The Arctic covers around 5% of the planet's surface, but it is capturing a disproportionate amount of attention. With temperatures rising at twice the global rate, the region's summer sea ice is shrinking rapidly, making access easier than ever before. At the same time, countries are racing to claim parts of the Arctic's sea floor and the vast deposits of hydrocarbons that lie beneath it.
Since satellite observations started in 1979, the September sea-ice extent has declined by 12% per decade, and the past 5 years have marked the lowest on record. The ice cover is thinning, making it more vulnerable to warmer temperatures. Forecasts by climate models suggest that summer sea ice will largely disappear in the second half of the century, but the current rate of ice loss exceeds the models' forecasts, suggesting that ice-free conditions could arrive sooner.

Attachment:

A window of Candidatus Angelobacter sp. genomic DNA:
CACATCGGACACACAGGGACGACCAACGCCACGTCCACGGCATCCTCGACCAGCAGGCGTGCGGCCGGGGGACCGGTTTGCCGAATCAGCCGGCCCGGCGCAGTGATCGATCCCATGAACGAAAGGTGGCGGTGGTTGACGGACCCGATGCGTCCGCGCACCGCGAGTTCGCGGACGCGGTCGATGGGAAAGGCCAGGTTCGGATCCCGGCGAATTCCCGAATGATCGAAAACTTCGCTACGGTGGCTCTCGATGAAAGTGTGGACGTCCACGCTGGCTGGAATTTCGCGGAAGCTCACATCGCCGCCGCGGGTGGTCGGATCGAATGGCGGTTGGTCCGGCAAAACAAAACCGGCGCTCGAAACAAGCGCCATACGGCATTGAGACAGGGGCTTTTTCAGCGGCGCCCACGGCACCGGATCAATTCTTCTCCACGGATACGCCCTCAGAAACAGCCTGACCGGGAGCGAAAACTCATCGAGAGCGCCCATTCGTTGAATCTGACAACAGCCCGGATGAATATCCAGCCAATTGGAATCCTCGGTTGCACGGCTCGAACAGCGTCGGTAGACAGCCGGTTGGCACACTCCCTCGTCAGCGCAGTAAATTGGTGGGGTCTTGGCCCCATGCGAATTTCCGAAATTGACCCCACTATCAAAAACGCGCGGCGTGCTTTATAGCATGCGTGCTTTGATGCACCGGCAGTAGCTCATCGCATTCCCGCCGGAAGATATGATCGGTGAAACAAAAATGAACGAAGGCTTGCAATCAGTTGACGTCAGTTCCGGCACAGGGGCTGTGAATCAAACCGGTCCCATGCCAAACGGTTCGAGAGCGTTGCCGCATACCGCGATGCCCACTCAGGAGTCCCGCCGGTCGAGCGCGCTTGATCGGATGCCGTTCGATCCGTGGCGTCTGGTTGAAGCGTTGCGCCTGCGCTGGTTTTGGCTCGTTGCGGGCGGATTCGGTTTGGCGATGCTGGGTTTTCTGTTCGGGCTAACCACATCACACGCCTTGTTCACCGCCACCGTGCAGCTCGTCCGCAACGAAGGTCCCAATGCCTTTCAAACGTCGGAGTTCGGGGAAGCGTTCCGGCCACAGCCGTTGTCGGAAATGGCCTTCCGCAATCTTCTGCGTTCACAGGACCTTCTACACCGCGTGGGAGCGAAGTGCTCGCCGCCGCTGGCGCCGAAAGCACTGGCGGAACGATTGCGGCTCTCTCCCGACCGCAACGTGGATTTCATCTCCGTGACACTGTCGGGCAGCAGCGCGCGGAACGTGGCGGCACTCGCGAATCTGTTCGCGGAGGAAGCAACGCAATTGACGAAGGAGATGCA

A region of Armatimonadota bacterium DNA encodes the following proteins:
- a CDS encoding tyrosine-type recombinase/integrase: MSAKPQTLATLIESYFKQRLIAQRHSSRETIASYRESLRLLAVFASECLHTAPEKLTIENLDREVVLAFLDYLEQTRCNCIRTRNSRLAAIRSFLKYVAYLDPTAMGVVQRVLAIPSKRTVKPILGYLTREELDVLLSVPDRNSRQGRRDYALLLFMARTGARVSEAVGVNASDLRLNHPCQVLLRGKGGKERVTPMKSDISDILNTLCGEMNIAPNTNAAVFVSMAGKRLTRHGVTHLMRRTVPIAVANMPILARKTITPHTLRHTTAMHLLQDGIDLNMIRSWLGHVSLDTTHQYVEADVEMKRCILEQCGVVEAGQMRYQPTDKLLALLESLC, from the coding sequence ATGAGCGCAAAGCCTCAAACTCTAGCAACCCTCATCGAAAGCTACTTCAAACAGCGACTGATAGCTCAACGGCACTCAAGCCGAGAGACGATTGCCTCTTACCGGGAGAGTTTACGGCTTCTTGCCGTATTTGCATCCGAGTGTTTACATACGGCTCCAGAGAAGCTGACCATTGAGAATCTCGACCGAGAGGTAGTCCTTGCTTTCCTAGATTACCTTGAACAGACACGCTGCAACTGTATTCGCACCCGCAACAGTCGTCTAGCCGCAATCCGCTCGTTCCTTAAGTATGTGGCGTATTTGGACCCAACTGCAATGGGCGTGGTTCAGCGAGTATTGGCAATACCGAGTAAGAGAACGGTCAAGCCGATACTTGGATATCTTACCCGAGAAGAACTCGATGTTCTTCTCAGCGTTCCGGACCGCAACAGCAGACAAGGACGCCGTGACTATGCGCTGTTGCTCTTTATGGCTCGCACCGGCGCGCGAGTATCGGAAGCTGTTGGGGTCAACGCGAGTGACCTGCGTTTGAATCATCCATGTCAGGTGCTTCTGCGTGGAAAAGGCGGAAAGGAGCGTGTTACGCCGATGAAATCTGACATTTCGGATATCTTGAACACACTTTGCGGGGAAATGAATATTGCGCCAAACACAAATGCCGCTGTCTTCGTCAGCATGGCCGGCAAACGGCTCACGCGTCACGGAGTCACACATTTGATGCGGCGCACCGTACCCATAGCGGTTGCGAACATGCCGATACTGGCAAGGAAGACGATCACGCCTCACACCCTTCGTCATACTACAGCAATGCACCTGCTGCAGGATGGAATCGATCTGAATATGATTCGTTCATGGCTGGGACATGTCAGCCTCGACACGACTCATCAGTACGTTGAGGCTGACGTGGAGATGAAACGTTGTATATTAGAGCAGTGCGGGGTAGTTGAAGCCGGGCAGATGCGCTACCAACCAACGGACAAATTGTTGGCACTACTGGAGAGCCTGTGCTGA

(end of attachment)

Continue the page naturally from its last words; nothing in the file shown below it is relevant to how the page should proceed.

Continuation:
Under the United Nations Convention on the Law of the Sea, countries can claim rights to seabed resources in the Arctic Ocean, depending on their coastline and the sea-floor geology. Dark shading on this map represents each nation's existing exclusive economic zone, which extends up to 370 kilometres from its coastline. Lighter shading depicts extended regions to which countries may be eligible. Russia and Norway are the only Arctic nations to have submitted their bids.